A grey place, of concrete and marble, that makes people feel tiny and insignificant. I pass near the Plaza of the Revolution every day on my way home and cannot stop feeling overwhelmed, seeing myself crushed before that architecture so reminiscent of fascist megalomania. I was there once with a white and yellow banner shouting “freedom,” in front of a dove-shaped altar designed for the Pope. I’m not Catholic, but I wouldn’t have missed the chance for anything in the world to say another kind of slogan in that Plaza.
It appears that on the September 20th, Juanes will try to put a human face on an architectural ensemble where no one is going to go and sit placidly. I have never seen a couple or a Cuban family there who—without being called—find a corner to talk or laugh. A space without trees, designed to gather, overcrowded, for the leader to shout at us from his height, some meters above the pavement, and wait for us to respond with some repetitive slogan of, “We shall conquer!” “To the wall!” or “Viva!”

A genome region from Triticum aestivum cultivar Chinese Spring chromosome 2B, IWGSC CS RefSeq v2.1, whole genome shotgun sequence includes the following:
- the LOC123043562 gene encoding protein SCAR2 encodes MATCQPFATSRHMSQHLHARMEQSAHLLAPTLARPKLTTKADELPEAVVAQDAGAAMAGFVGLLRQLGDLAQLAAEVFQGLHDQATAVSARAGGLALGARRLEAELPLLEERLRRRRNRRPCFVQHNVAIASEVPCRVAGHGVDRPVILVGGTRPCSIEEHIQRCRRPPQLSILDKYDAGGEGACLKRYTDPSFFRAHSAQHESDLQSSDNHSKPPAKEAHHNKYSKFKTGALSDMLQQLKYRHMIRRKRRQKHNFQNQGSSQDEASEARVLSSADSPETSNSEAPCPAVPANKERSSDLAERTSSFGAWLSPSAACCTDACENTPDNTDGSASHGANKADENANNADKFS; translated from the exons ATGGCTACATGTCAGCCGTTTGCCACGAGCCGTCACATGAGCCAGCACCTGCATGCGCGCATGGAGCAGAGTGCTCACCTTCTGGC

I think that Juanes should come and sing. If his subject is peace, he will have to know that this Island is not immersed in bellicose conflict, but neither does it know concord. He will raise his voice before a people who have been divided, classified according to a political color and compelled to confront any who think differently. A population that for years has not heard talk of harmony and that knows the punishment given to those who dare to voice their criticisms. We need his voice, but only if he comes to sing without forgetting any Cuban, without rejecting any difference.
We would like him to accompany his song with the cadence of Willy Chirino, the trumpet of Arturo Sandoval, the rhythm of Albita Rodríguez or the sensual sax of Paquito D´ Rivera… but none of them will be allowed to be there. Juanes will enjoy the privilege of the foreigner, who on this Island is worth much more than the natives. Everything he says between songs—if he says anything—will be interpreted as his support for a system that ebbs away, as the accolade to a group in power.
It was not an innocent decision to choose the Plaza of the Revolution as a stage for his music and he will not be able to shake the political weight that it carries. But if it has to be so, if there is no space in the poor neighborhoods on the outskirts of the city, in my birthplace of Central Havana, on the brink of collapse, if he’s not allowed to immerse himself in San Miguel or Marianao, or even to use the Latin American Stadium, then let him sing under the statue of Martí, facing the image of Che Guevara, but at least let him sing for everyone.